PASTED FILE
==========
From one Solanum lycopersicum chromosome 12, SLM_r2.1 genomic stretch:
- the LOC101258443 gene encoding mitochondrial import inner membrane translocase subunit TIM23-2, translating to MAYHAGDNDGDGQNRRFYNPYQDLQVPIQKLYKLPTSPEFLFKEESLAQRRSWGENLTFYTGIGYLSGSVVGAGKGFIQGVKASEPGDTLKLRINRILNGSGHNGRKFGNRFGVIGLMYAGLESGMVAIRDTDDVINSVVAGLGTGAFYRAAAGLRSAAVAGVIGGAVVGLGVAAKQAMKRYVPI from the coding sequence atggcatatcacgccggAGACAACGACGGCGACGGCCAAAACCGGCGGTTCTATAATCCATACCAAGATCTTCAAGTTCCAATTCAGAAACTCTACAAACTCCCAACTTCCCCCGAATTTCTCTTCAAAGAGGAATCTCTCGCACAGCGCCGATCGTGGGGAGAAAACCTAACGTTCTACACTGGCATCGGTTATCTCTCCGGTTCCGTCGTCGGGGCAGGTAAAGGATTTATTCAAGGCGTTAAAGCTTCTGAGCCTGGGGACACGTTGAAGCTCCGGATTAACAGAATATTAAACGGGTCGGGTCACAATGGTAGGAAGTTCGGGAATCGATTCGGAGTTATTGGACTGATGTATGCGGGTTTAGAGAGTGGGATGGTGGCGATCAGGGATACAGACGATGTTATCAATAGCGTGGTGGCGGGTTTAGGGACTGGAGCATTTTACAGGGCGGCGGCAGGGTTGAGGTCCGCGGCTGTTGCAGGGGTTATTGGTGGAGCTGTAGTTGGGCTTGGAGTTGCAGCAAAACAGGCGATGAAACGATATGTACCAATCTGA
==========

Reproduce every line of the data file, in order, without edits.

From one Solanum lycopersicum chromosome 12, SLM_r2.1 genomic stretch:
- the LOC101258443 gene encoding mitochondrial import inner membrane translocase subunit TIM23-2, translating to MAYHAGDNDGDGQNRRFYNPYQDLQVPIQKLYKLPTSPEFLFKEESLAQRRSWGENLTFYTGIGYLSGSVVGAGKGFIQGVKASEPGDTLKLRINRILNGSGHNGRKFGNRFGVIGLMYAGLESGMVAIRDTDDVINSVVAGLGTGAFYRAAAGLRSAAVAGVIGGAVVGLGVAAKQAMKRYVPI from the coding sequence atggcatatcacgccggAGACAACGACGGCGACGGCCAAAACCGGCGGTTCTATAATCCATACCAAGATCTTCAAGTTCCAATTCAGAAACTCTACAAACTCCCAACTTCCCCCGAATTTCTCTTCAAAGAGGAATCTCTCGCACAGCGCCGATCGTGGGGAGAAAACCTAACGTTCTACACTGGCATCGGTTATCTCTCCGGTTCCGTCGTCGGGGCAGGTAAAGGATTTATTCAAGGCGTTAAAGCTTCTGAGCCTGGGGACACGTTGAAGCTCCGGATTAACAGAATATTAAACGGGTCGGGTCACAATGGTAGGAAGTTCGGGAATCGATTCGGAGTTATTGGACTGATGTATGCGGGTTTAGAGAGTGGGATGGTGGCGATCAGGGATACAGACGATGTTATCAATAGCGTGGTGGCGGGTTTAGGGACTGGAGCATTTTACAGGGCGGCGGCAGGGTTGAGGTCCGCGGCTGTTGCAGGGGTTATTGGTGGAGCTGTAGTTGGGCTTGGAGTTGCAGCAAAACAGGCGATGAAACGATATGTACCAATCTGA